Visualize a checkout process where the newsletter subscription checkbox is already checked. It is easier to stay subscribed than to decline the subscription. When we can automatically default to “yes”, we eliminate an entire step. When in doubt, start by making sure you always enter the conversion funnel.
This is what we want for our habits.
Ask yourself: if there is a decision that needs to be made, can you make the decision in advance? For example, instead of choosing your workout at the gym, have your workout pre-chosen and written out ahead of time.
It is very important that we make responding to our triggers auto opt-in. Without this initial decision, the habit cannot begin. Responding to our trigger initiates a subtle but powerful verb change. We have gone from “planning to do” the habit to “currently doing” the habit.
The biggest force we must overcome is always our own inertia. In a Newtonian sense, we want to minimize the activation energy required to transform our state from “at rest” to “in motion”. Make starting your habit so easy that you can’t say no.
Source: James Clear
Remove the temptation to rebel by giving yourself the illusion of choice. Give yourself permission to skip the habit, but make sure the alternative is less desirable than completing the habit. For example, I make boredom my ally by giving myself the option to either write in my journal or do nothing. We can get ourselves to do just about anything if the alternative is starting at the wall.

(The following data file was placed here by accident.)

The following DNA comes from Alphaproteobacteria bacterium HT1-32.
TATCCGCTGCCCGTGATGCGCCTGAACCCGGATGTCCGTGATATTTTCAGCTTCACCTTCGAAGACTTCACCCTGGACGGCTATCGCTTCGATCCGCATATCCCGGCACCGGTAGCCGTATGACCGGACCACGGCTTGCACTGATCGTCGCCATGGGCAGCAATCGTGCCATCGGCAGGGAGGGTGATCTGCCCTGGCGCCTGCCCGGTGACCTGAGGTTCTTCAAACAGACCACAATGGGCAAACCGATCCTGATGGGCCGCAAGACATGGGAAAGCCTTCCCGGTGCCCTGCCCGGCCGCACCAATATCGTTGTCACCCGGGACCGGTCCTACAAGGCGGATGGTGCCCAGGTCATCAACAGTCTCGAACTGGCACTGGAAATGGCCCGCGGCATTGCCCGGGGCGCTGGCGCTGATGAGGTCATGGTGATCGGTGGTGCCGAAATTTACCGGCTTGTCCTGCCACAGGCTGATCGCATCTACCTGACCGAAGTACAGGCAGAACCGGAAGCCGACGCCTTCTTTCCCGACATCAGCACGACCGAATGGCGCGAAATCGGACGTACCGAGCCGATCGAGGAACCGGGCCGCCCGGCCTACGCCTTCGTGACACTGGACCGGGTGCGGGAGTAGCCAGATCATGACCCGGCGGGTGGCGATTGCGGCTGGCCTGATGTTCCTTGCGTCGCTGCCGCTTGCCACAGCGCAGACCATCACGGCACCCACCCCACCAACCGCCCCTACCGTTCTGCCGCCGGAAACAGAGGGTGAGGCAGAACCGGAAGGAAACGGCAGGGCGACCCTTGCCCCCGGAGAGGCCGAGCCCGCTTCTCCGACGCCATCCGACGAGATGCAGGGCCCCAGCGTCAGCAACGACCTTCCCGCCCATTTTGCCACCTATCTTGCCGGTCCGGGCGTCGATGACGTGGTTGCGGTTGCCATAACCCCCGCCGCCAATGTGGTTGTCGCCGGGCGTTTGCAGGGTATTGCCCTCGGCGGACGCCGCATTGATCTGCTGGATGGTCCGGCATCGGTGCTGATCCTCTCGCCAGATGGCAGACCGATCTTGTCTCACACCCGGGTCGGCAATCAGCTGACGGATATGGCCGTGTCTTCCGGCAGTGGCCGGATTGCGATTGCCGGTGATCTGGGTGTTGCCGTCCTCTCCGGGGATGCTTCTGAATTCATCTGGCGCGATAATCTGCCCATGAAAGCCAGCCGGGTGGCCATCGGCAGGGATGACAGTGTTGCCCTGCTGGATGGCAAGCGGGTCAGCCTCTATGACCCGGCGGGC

Exercise #2: Eliminating Steps / Creating Auto Opt-In
What is one micro-habit which you can eliminate or make easier?
How can you auto opt-in your decision to begin your habit?
Eliminating Excuses Through Design
Even the smallest source of friction can give us an excuse to skip a habit. We can eliminate these excuses by removing this friction ahead of time.
Think of yourself as a habit designer, commissioned to shape your own behavior. What we do tomorrow is an effect of the upstream changes we make today.
How can you redesign your environment to nudge yourself towards better habits?
For example, to be more consistent with meditation, make sure that you will have a quiet, welcoming, and comfortable place to meditate. “My cushion is kinda uncomfortable” seems trivial now but it might be enough friction to provide a plausible excuse.
Our most frequent excuse seems to be “I didn’t have time today”, as if the fault lies elsewhere. The truth is, we never really “have” time. With time, all we have is our intentions on how to use it. Failure to complete a habit is really a failure to follow-through with our previous intentions.